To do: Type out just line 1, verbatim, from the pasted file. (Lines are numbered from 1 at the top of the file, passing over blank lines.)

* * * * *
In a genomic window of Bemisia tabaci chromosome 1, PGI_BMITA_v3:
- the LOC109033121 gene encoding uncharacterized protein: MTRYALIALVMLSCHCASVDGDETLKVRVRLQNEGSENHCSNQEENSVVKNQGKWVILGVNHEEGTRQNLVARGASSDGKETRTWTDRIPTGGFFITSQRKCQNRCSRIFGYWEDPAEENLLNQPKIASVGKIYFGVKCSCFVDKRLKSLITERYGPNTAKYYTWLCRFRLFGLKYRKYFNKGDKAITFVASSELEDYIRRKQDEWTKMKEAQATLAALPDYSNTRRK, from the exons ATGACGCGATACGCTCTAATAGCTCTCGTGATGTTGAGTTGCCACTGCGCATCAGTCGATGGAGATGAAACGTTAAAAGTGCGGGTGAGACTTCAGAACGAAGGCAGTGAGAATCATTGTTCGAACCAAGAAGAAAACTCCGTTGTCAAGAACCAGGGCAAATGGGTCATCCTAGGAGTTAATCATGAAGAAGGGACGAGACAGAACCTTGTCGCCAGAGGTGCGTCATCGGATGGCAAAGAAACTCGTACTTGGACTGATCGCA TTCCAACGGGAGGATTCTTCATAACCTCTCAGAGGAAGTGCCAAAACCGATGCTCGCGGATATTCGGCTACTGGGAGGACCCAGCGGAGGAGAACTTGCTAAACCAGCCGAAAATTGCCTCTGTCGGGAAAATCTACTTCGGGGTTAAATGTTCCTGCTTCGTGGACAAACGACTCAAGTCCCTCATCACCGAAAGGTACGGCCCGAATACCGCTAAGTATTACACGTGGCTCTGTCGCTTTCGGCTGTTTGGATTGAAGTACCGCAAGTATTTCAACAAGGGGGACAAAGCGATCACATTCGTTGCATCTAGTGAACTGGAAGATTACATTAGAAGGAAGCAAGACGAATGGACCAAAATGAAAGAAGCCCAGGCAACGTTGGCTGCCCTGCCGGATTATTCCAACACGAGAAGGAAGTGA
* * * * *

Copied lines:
In a genomic window of Bemisia tabaci chromosome 1, PGI_BMITA_v3: